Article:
During this Christmas season as my family gathers, I recognize that this is just a small representation of what heaven will be like one day. The larger family will gather in a glorious place filled with love. There will be a feast beyond imagination and a celebration of Jesus that we cannot fathom at this time. This is the idea that helps me celebrate with more enthusiasm every year that passes. One day, I will be home for Christmas and the best gift of all will be the eternal blessing with Jesus.

And I heard a loud voice from the throne saying, “Behold, the dwelling place of God is with man. He will dwell with them, and they will be his people, and God himself will be with them as their God. He will wipe away every tear from their eyes, and death shall be no more, neither shall there be mourning, nor crying, nor pain anymore, for the former things have passed away.” Revelation 21:3-4 (ESV)

If Then Statement

Have you noticed lately there has been an emphasis on prayer? Priscilla Shirer wrote the Armor of God Bible Study a couple of years ago, which begins with prayer as the first step to putting on the armor. The movie War Room came out about that same time, which is about getting on our knees before God; crying out to Him. Anne Graham Lotz just recently released a book called The Daniel Prayer; again about getting on our knees before God. There must be something to this that we need to understand for these times. I think we are at a crossroads in our culture today. I think God is preparing us to be battle ready for whatever is coming next.

I also think in order to be ready; our hearts have to be right before God. In James 5:16 we are told that the prayer of a righteous person is powerful and effective. James goes on to write in the following verses that Elijah was a man just like us. He prayed earnestly that it would not rain, and it did not rain on the land for three and a half years. Again he prayed, and the heavens gave rain, and the earth produced its crops.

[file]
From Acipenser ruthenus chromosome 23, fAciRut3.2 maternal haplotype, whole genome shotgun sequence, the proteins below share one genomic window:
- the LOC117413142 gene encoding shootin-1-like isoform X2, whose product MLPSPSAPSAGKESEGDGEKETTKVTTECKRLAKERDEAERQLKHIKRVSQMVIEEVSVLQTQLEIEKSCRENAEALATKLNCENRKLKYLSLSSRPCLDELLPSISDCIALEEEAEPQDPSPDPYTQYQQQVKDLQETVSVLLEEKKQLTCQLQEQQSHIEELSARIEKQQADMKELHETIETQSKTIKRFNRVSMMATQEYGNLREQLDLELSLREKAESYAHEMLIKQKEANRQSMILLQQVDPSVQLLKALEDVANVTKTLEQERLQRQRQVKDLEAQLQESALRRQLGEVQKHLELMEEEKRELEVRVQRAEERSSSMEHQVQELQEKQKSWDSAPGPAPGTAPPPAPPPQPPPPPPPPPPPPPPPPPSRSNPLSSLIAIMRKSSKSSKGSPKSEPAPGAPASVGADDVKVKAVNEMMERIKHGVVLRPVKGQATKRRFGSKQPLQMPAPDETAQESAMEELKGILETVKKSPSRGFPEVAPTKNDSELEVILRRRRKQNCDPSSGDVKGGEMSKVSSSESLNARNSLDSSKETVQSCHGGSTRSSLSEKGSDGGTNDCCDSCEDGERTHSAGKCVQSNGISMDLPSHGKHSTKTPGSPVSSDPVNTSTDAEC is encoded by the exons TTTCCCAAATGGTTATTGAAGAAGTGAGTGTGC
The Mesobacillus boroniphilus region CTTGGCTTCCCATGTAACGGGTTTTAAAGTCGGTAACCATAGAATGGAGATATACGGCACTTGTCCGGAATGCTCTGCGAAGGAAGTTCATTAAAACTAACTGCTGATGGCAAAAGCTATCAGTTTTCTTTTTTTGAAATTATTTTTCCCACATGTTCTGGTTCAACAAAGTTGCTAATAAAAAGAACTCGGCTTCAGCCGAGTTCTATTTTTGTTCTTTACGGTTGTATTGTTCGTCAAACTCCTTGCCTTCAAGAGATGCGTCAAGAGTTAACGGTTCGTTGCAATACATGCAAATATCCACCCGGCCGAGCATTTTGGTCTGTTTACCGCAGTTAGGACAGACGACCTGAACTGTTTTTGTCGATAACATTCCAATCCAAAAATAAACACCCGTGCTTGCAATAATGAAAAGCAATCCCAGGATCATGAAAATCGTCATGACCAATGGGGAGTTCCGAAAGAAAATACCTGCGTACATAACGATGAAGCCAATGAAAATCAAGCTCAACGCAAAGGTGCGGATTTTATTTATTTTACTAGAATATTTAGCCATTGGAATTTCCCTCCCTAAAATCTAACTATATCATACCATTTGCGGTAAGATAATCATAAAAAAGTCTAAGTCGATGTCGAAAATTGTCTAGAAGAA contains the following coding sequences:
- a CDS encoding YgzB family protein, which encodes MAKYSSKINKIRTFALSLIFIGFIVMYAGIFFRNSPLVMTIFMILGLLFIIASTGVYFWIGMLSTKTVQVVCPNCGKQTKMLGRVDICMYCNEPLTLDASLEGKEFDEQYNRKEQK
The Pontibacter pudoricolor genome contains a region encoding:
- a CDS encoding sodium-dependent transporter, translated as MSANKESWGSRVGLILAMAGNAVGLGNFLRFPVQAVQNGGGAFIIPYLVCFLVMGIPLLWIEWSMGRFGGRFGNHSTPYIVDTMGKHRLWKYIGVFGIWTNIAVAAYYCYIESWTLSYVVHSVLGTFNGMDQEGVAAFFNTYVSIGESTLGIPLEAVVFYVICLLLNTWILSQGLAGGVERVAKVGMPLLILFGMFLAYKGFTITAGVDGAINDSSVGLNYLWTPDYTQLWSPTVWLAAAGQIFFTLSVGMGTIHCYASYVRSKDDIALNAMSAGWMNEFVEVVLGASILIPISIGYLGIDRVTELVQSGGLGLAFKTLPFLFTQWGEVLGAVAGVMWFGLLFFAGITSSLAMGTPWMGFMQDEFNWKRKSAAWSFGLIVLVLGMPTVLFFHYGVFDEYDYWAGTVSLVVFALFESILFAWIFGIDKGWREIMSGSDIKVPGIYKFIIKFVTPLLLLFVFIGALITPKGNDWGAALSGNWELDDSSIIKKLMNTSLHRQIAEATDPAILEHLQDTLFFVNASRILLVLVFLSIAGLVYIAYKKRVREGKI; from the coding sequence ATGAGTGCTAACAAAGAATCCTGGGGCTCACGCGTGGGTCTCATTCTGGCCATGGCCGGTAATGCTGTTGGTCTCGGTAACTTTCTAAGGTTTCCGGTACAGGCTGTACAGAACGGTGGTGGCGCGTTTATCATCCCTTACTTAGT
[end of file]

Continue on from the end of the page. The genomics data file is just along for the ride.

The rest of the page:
Pastor James MacDonald is currently preaching a series on Breakthrough Prayer. Pastor James pointed out a few things in the Book of James that needs to be considered. In James 4:16 we are told to confess our sins to one another so that we will be healed – spiritually. Sin is a blockage to prayer. Elijah was in the midst of a battle. He didn’t pray for Ahab and Jezebel to be struck by lightning – he could have – they were a thorn in his side to his effective ministry. He prayed so that the people would be humbled. Pastor James mentioned that “Elijah prayed a little step on a long journey to bring God’s Kingdom purpose.”

We get caught up in our lives and forget this is a long journey in God’s Kingdom. We have just a small part while we are here for this short amount of time. But God has the long range view. We get messed up with this short life with all the complications, thorns in our side and our panties in a twist. It’s hard not to. But if our hearts are lined with God’s; we would pray like Elijah and ask for God’s Kingdom purpose to be fulfilled in our time. We could be instruments that God uses that would change kingdoms and nations just like Elijah.

I am currently reading Beth Moore’s Audacious. There is a chapter titled “You would ask me.” In this chapter, Beth writes about Jesus’ encounter at the well with the Samaritan woman (John 4:4-54). Beth points out this small statement in verse ten “If you only knew” (NLT). The next phrase that stands out to Beth is “You would ask me.” If we only knew then we would ask Jesus.” There’s a promise in this passage as well. “I would give you.” If we only knew then we would ask Jesus and He would give it to you.

If we don’t know, then how are we supposed to ask for it? There’s a catch in the belief system. The prayer of a righteous person; He gives us the desires of our hearts (Psalm 37:4); when we are aligned with God’s heart and know His will. Beth wrote: “The axis of our approach shifts dramatically when we know beyond a doubt that we’re perfectly aligned, asking God for something He is more than anxious to give than we are to receive.” There are some things that God is only going to do through prayer. He would do it if only we would ask.

It all starts with us. Our hearts have to be right. We can have confidence in prayer because of God’s character. He is a good Father and loves His children more than we could ever know or understand. Understand this – God answers, but sometimes it may take a while before the answer comes. Pastor Dhariaus Daniels recently pointed out in a message during Code Orange Revival at Elevation Church that the Israelites cried out to God; God talked to Moses. There was no message back to the people of God. The Israelites continued to cry out and God continued to work on Moses to take the assignment. Sometimes the prayer isn’t being answered immediately because God is working on something or someone behind the scenes. Our call is to persist in prayer until the answer is received or we get an assurance from God that He has heard and the answer is coming. The prayer of the righteous is heard and in God’s time and in God’s way; it will be done. Have confidence in God’s character and His love.